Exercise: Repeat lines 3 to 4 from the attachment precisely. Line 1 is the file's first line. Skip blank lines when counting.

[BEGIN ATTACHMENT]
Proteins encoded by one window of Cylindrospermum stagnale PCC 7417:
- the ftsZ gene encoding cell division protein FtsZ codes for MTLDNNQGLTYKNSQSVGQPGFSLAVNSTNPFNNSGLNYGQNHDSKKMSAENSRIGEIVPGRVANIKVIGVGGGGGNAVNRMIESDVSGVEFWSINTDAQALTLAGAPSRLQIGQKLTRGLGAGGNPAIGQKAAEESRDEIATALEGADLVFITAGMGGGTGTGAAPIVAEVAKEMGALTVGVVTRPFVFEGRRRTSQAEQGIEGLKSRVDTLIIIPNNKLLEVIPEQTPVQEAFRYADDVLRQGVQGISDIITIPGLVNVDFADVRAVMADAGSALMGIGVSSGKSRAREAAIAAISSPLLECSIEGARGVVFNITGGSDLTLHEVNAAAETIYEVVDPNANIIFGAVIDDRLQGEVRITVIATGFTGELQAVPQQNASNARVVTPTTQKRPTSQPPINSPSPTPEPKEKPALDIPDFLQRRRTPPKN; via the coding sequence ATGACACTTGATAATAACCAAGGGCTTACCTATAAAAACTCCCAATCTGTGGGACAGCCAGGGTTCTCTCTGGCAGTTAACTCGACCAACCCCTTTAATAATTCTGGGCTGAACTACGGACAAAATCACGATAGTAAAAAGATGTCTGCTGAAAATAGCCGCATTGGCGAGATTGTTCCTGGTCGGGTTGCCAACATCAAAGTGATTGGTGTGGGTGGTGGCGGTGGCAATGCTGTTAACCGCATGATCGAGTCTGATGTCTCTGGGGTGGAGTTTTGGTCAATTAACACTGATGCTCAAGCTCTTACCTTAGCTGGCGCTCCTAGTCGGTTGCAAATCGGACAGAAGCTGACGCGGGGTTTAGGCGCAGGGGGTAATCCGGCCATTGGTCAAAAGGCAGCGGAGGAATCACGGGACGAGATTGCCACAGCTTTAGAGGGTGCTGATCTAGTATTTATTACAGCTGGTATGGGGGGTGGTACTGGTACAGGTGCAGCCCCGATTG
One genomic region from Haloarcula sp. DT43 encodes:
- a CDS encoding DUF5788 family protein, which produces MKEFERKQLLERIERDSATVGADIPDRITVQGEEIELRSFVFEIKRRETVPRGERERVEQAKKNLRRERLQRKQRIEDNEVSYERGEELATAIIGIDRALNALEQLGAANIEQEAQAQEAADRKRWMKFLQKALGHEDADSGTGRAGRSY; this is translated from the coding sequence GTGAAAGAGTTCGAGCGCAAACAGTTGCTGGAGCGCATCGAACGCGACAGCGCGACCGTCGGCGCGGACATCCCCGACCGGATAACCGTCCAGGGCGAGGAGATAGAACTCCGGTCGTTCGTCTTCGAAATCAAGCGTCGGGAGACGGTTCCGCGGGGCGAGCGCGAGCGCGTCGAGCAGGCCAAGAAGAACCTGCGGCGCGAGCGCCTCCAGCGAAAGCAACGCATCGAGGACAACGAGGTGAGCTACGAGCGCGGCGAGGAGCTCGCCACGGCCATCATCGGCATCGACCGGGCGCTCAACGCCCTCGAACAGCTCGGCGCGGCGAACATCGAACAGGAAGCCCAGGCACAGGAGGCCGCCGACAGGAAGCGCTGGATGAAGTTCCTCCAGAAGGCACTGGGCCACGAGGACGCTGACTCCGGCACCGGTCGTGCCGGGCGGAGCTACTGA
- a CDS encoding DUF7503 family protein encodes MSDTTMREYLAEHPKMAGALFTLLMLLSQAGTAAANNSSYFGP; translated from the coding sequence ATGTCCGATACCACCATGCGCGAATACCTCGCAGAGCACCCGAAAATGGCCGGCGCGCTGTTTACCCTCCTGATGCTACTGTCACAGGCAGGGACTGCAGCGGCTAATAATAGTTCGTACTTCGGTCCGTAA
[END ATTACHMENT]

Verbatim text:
One genomic region from Haloarcula sp. DT43 encodes:
- a CDS encoding DUF5788 family protein, which produces MKEFERKQLLERIERDSATVGADIPDRITVQGEEIELRSFVFEIKRRETVPRGERERVEQAKKNLRRERLQRKQRIEDNEVSYERGEELATAIIGIDRALNALEQLGAANIEQEAQAQEAADRKRWMKFLQKALGHEDADSGTGRAGRSY; this is translated from the coding sequence GTGAAAGAGTTCGAGCGCAAACAGTTGCTGGAGCGCATCGAACGCGACAGCGCGACCGTCGGCGCGGACATCCCCGACCGGATAACCGTCCAGGGCGAGGAGATAGAACTCCGGTCGTTCGTCTTCGAAATCAAGCGTCGGGAGACGGTTCCGCGGGGCGAGCGCGAGCGCGTCGAGCAGGCCAAGAAGAACCTGCGGCGCGAGCGCCTCCAGCGAAAGCAACGCATCGAGGACAACGAGGTGAGCTACGAGCGCGGCGAGGAGCTCGCCACGGCCATCATCGGCATCGACCGGGCGCTCAACGCCCTCGAACAGCTCGGCGCGGCGAACATCGAACAGGAAGCCCAGGCACAGGAGGCCGCCGACAGGAAGCGCTGGATGAAGTTCCTCCAGAAGGCACTGGGCCACGAGGACGCTGACTCCGGCACCGGTCGTGCCGGGCGGAGCTACTGA